Breaking the barrier
A first-year student of philosophy at Chapainawabganj Government College, Farida Khatun believes that in Bangladeshi culture, females are too readily thought of as representatives of the moral values held by their family. “If I do anything contrary to social norms,” says the confident young woman, “it will reflect badly on my relatives.” It's an issue she has had to face head on, for the simple reason that, along with around seventy other girls in the town, Farida practices karate.
“My father died four years ago,” she explains. “Yet I am fortunate because my mother eventually understood the importance of physical activity to my health. Nowadays she encourages me. I am poor but mentally strong. One day I will win national and international medals in the sport.”
Most of Farida's karate classmates have similar stories of discouragement to tell. Commonly the girls are warned that if they pursue karate it will be impossible for them to find husbands later.
“Martial arts teach me discipline and patience which I can use in my life,” says Saima Zaman, a tenth-grade student at Kamaluddin Girls High School who practices both karate and judo. “It's about much more than learning how to throw a punch. Martial arts are stoking a fire within, to build a full and meaningful future, to succeed.”
In the past three years, Saima has won three gold medals in inter-district judo championships. “I try to practice every day,” she says. “I have a dream to achieve a medal on the international stage and am preparing for that. I enjoy my training. I seek to perfect techniques.”
The classes held at the town's stadium attract girls of all ages and levels. Anika Anjum is a twelfth-grader. Sisters Badhan Moni Khatun and Naima Khatun study in classes six and four respectively. The girls in white uniform wear the traditional belts in yellow, blue, black and white that signify the level of skill attained.
Anika comes from a single-parent family. She lives with her mother and 15-year-old brother Hridoy, a motorcycle garage mechanic and the sole breadwinner for the family. Anika's father divorced her mother when Anika was a young child. “On my brother's income we can barely afford schooling and nutritious food,” she says, “let alone new clothes.” Yet despite her humble background, karate has given her self-confidence; she feels safer on the streets. Karate is a sport that's breaking social barriers.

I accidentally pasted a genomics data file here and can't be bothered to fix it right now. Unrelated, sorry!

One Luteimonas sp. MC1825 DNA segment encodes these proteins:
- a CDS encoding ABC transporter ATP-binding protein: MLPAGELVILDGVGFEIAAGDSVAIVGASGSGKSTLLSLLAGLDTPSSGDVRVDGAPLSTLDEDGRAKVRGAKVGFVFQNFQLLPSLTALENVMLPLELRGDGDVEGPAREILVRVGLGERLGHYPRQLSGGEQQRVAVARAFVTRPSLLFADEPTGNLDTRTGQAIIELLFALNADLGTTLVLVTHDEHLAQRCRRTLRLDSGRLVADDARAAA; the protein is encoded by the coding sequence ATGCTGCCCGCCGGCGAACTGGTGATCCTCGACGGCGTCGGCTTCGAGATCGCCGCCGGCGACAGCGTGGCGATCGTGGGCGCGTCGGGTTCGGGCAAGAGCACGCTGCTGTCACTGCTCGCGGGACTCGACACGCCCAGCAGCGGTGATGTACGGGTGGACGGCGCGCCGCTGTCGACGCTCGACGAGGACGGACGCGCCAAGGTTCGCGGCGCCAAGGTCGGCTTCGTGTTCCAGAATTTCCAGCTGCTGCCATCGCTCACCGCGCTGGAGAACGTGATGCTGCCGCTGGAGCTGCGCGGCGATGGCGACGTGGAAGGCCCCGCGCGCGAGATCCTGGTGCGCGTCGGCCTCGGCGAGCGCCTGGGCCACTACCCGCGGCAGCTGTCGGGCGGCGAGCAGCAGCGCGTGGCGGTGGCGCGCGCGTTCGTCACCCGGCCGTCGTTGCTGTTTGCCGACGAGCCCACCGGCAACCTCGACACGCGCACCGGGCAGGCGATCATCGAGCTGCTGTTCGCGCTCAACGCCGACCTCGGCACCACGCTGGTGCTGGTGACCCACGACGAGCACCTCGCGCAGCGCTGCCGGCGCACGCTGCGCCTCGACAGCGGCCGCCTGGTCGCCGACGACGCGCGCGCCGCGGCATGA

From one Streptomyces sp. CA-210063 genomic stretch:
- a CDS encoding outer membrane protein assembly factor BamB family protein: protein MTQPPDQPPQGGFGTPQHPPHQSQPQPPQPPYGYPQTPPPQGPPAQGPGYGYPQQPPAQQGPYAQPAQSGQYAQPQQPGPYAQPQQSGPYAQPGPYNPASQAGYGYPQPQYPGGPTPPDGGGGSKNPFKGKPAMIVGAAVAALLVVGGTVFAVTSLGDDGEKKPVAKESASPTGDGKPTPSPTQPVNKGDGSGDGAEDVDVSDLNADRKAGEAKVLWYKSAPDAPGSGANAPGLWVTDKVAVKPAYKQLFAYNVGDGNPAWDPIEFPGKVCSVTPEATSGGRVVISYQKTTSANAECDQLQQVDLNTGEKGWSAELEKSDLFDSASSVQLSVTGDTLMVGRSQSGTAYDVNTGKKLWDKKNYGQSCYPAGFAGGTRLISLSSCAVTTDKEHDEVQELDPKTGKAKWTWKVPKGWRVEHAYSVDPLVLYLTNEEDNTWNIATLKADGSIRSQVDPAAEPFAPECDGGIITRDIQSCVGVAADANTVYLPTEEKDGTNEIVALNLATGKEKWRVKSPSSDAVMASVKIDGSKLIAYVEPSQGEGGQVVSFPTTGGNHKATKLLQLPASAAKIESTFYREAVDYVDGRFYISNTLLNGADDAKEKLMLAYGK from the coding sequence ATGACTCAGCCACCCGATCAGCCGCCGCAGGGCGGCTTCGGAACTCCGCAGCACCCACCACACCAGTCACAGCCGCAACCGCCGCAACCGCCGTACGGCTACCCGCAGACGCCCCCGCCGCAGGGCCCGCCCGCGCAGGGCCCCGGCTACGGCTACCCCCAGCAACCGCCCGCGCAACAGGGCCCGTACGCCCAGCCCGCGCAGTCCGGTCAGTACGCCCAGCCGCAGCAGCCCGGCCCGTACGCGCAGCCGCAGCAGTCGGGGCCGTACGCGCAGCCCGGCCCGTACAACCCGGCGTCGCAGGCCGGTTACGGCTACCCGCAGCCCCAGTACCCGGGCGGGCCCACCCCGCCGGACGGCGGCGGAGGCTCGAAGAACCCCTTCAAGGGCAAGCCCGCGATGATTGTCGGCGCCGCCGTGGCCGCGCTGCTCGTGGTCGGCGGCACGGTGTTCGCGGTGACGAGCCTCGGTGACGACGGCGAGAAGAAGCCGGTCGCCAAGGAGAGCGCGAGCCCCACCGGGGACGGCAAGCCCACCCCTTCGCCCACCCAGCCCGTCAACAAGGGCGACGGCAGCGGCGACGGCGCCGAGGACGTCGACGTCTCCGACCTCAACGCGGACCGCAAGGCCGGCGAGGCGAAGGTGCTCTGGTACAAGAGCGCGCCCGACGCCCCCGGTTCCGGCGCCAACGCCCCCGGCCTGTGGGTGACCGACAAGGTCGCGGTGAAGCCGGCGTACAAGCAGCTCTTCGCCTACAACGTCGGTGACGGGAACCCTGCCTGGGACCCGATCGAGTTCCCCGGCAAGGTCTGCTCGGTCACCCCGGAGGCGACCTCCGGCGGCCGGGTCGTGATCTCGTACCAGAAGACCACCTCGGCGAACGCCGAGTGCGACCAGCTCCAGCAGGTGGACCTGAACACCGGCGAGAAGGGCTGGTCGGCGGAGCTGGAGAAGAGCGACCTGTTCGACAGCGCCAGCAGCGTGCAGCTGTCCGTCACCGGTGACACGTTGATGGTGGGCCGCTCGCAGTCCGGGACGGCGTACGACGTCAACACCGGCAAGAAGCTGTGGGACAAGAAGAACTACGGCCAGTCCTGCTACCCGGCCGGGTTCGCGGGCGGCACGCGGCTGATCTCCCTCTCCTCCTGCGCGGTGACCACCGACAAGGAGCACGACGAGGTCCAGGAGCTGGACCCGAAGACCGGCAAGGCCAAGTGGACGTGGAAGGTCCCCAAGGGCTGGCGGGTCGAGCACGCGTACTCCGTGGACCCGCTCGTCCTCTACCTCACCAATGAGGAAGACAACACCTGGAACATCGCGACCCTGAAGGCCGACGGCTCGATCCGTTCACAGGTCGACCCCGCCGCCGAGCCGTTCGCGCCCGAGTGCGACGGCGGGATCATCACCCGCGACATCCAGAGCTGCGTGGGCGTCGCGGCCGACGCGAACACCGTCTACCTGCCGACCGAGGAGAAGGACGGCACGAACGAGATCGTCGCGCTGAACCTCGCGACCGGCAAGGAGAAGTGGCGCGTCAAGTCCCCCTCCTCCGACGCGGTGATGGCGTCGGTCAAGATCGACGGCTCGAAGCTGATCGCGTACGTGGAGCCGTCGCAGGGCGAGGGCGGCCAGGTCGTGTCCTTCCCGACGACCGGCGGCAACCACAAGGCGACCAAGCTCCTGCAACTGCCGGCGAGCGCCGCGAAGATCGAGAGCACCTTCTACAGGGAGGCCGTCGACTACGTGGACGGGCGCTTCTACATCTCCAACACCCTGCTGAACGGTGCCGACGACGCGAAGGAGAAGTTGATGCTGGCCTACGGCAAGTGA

“The practice room in the stadium gives the girls a place to breathe,” says judo, karate and boxing academy coach Bablu Zaman, who is employed as a record assistant at the Chapainawabganj Judge Court. “Here they can take time out from their day-to-day worries and pursue sports that will make them confident, healthy and strong.”
Bablu is not only their coach but also a mentor and the visionary behind the martial arts and boxing academy. He learnt karate and judo from 1984 in Rajshahi before introducing the classes which currently engage twelve additional trainers, in Chapainawabganj. Over the past thirty-one years he has also been instrumental in convincing parents to allow their daughters to participate.
“It's been an uphill battle,” Bablu says candidly. “Many parents and other relatives did not think sport was appropriate for girls in general. The girls themselves felt under pressure and were hesitant at first. But now the scenario is changing and many girls have joined our classes.”
Over the years Bablu's students which currently include about a hundred boys in addition to the girls, have achieved much. Over fifty of them have won medals at national and international competitions. Thirty-six of his students, including his two daughters, have gained employment in the Bangladesh defence forces.
“Girls face many obstacles in their lives, including poverty, social and cultural barriers,” says Toufiqul Islam, the general secretary of the district sport association. “But because of karate, our girls are breaking those barriers. They have the chance to live their dreams.”